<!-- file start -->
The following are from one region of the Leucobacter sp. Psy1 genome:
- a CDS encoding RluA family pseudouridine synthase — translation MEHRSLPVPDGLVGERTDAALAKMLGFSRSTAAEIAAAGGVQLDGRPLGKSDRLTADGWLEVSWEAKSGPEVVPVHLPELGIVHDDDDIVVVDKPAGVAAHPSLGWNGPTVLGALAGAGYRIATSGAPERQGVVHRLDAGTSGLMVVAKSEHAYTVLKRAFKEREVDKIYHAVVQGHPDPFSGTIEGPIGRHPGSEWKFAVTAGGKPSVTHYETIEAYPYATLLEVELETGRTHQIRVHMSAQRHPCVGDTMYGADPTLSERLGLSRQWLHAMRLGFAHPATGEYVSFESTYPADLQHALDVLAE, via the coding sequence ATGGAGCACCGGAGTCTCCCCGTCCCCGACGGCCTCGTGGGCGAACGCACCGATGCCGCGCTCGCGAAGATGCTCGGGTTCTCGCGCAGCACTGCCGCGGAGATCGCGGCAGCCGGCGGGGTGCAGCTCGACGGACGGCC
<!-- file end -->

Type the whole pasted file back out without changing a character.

The following are from one region of the Leucobacter sp. Psy1 genome:
- a CDS encoding RluA family pseudouridine synthase — translation MEHRSLPVPDGLVGERTDAALAKMLGFSRSTAAEIAAAGGVQLDGRPLGKSDRLTADGWLEVSWEAKSGPEVVPVHLPELGIVHDDDDIVVVDKPAGVAAHPSLGWNGPTVLGALAGAGYRIATSGAPERQGVVHRLDAGTSGLMVVAKSEHAYTVLKRAFKEREVDKIYHAVVQGHPDPFSGTIEGPIGRHPGSEWKFAVTAGGKPSVTHYETIEAYPYATLLEVELETGRTHQIRVHMSAQRHPCVGDTMYGADPTLSERLGLSRQWLHAMRLGFAHPATGEYVSFESTYPADLQHALDVLAE, via the coding sequence ATGGAGCACCGGAGTCTCCCCGTCCCCGACGGCCTCGTGGGCGAACGCACCGATGCCGCGCTCGCGAAGATGCTCGGGTTCTCGCGCAGCACTGCCGCGGAGATCGCGGCAGCCGGCGGGGTGCAGCTCGACGGACGGCC